Organizations with a ﬂat structure are generally not providing this advantage and oftentimes do not recognize how this might be limiting to their engagement with employees. Thankfully, there are workarounds for offering management opportunities (and subsequently, career development opportunities) in a ﬂat organizational structure. Many organizations offer their employees the chance to gain education in their ﬁeld on the company’s dime.
Help them grow or watch them go
According to a poll conducted by HR Solutions, only 6 percent of employers do not offer their employees educational advancement opportunities. Almost half of respondents said their organization offers a multitude of opportunities, including training/mentoring, certiﬁcations, continuing education, and tuition compensation to their employees.
Managers should encourage employees to take full advantage of any educational opportunities their organization offers. Gaining additional education will allow employees to stay up-to-date in their ﬁeld, as well as give them the tools they need to perform better in their jobs. Additionally, taking advantage of company programs, like mentoring, will give employees guidance on the best direction to take their career as well as the knowledge they will need to get there.
When it comes to educational advancement, employers need to remember that by helping their employees grow, they will ultimately help the organization grow. Engaging in these types of programs ultimately is a win-win for all parties involved.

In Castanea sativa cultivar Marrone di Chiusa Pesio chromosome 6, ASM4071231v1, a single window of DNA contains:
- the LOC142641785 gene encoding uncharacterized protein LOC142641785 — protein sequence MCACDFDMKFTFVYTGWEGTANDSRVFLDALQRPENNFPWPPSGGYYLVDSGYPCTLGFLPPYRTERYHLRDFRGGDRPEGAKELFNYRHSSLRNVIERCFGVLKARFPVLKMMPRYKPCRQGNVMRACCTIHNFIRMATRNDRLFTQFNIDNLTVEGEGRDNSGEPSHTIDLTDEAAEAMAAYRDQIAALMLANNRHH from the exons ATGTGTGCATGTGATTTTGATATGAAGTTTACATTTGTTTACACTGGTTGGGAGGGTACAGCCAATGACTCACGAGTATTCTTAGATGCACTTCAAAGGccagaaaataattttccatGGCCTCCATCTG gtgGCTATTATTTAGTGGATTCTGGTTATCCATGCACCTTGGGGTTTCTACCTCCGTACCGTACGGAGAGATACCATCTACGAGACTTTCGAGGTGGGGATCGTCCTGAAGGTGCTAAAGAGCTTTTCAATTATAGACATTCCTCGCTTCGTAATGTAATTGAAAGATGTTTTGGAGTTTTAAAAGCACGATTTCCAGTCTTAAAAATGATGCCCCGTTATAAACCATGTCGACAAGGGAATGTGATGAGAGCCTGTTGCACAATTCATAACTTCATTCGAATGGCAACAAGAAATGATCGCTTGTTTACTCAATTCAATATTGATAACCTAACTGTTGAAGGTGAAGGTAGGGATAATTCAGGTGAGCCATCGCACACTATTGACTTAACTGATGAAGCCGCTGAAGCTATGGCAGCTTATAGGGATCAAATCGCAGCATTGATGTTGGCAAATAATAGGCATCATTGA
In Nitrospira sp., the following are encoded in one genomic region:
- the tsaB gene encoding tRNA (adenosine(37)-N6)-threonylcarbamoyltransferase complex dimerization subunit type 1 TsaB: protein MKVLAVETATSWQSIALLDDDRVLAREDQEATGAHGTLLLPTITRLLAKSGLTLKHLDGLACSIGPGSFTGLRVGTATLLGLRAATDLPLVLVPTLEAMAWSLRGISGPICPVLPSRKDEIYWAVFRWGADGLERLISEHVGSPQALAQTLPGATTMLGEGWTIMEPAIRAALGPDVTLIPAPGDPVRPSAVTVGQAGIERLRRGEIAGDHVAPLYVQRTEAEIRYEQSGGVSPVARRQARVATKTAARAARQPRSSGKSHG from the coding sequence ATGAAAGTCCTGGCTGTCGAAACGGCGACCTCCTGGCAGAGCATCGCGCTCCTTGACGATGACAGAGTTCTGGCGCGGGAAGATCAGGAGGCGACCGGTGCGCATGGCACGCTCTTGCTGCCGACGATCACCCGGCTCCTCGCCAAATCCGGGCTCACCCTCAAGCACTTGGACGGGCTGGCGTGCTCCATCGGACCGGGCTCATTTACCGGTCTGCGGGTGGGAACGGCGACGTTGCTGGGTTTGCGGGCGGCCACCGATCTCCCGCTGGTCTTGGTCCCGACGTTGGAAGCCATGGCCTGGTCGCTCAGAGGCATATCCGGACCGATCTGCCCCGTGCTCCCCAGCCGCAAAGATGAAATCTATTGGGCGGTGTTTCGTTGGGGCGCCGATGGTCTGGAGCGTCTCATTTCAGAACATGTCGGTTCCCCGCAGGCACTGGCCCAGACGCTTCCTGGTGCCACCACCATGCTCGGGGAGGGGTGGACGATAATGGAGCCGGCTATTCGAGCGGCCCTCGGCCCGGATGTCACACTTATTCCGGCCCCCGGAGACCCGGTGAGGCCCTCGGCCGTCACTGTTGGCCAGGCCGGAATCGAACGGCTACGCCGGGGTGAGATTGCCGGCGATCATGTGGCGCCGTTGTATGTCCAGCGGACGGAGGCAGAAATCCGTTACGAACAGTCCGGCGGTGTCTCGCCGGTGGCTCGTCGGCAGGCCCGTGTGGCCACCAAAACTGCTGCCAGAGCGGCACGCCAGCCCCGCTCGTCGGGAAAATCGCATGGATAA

Case in point: Hospira ignites employee development opportunities
One great case study came from my work with Hospira, a leading Medical Products manufacturer. Their CHRO and Director of OD, Ken Meyers and Pam Puryear, respectively, created a wonderful means of engaging their staff to/with their career development; they created the Ignite Your Growth toolkit.
This online career development and planning toolkit provides about a dozen easily accessible resources that employees can refer to at any time. The kit includes tools ranging from self-assessments to best practices for understanding each individual’s unique engagement level. The tools are available to Hospira employees across the globe and are used in collaboration between employees and their Leadership. Through the toolkit, resources are provided for employees to take ownership into their own hands.
With the overwhelming success of the Ignite brand thus far, Ken and Pam, and other senior leadership at Hospira plan to continue igniting employees to embrace engagement initiatives. The brand is indicative of an inspired method to invoke joint ownership of engagement. With contributions from both ends of the spectrum, Hospira will likely continue rising in the realm of employee engagement.
You can achieve similar success as Hospira by making employee development a strategic component to your talent management initiatives. Aside from helping to maximize corporate potential, you’ll build a workforce that is engaged, motivated and sees long-term value staying with your organization.